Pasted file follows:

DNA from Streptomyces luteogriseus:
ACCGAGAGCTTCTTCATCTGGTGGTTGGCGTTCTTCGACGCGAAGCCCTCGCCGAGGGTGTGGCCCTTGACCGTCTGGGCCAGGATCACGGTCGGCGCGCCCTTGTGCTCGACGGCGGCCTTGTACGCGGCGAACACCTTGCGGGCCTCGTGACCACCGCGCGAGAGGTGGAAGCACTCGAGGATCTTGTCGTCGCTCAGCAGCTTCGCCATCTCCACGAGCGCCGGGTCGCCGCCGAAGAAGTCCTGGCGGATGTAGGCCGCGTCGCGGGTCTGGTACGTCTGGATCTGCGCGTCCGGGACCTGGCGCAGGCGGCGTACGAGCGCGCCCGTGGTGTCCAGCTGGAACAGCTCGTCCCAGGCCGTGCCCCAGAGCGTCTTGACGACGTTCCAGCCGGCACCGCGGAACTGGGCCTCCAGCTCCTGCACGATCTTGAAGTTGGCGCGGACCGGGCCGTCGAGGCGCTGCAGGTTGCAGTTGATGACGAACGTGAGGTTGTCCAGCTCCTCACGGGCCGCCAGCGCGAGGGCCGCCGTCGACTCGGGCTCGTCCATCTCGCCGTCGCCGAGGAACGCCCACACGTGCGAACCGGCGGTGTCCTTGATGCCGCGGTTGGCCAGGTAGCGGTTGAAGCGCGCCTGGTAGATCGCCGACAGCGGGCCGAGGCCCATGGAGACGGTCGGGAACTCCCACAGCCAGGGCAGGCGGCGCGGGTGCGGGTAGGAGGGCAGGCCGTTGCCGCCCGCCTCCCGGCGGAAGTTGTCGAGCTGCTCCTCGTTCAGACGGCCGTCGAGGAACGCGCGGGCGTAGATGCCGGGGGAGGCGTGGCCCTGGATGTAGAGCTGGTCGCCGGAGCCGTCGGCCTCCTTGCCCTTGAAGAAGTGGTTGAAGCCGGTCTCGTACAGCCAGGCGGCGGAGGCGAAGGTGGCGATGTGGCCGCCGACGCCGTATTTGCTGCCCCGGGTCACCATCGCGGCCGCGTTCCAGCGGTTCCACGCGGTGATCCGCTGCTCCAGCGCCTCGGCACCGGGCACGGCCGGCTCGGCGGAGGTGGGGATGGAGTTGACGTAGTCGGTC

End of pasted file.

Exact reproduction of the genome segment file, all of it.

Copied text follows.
DNA from Streptomyces luteogriseus:
ACCGAGAGCTTCTTCATCTGGTGGTTGGCGTTCTTCGACGCGAAGCCCTCGCCGAGGGTGTGGCCCTTGACCGTCTGGGCCAGGATCACGGTCGGCGCGCCCTTGTGCTCGACGGCGGCCTTGTACGCGGCGAACACCTTGCGGGCCTCGTGACCACCGCGCGAGAGGTGGAAGCACTCGAGGATCTTGTCGTCGCTCAGCAGCTTCGCCATCTCCACGAGCGCCGGGTCGCCGCCGAAGAAGTCCTGGCGGATGTAGGCCGCGTCGCGGGTCTGGTACGTCTGGATCTGCGCGTCCGGGACCTGGCGCAGGCGGCGTACGAGCGCGCCCGTGGTGTCCAGCTGGAACAGCTCGTCCCAGGCCGTGCCCCAGAGCGTCTTGACGACGTTCCAGCCGGCACCGCGGAACTGGGCCTCCAGCTCCTGCACGATCTTGAAGTTGGCGCGGACCGGGCCGTCGAGGCGCTGCAGGTTGCAGTTGATGACGAACGTGAGGTTGTCCAGCTCCTCACGGGCCGCCAGCGCGAGGGCCGCCGTCGACTCGGGCTCGTCCATCTCGCCGTCGCCGAGGAACGCCCACACGTGCGAACCGGCGGTGTCCTTGATGCCGCGGTTGGCCAGGTAGCGGTTGAAGCGCGCCTGGTAGATCGCCGACAGCGGGCCGAGGCCCATGGAGACGGTCGGGAACTCCCACAGCCAGGGCAGGCGGCGCGGGTGCGGGTAGGAGGGCAGGCCGTTGCCGCCCGCCTCCCGGCGGAAGTTGTCGAGCTGCTCCTCGTTCAGACGGCCGTCGAGGAACGCGCGGGCGTAGATGCCGGGGGAGGCGTGGCCCTGGATGTAGAGCTGGTCGCCGGAGCCGTCGGCCTCCTTGCCCTTGAAGAAGTGGTTGAAGCCGGTCTCGTACAGCCAGGCGGCGGAGGCGAAGGTGGCGATGTGGCCGCCGACGCCGTATTTGCTGCCCCGGGTCACCATCGCGGCCGCGTTCCAGCGGTTCCACGCGGTGATCCGCTGCTCCAGCGCCTCGGCACCGGGCACGGCCGGCTCGGCGGAGGTGGGGATGGAGTTGACGTAGTCGGTC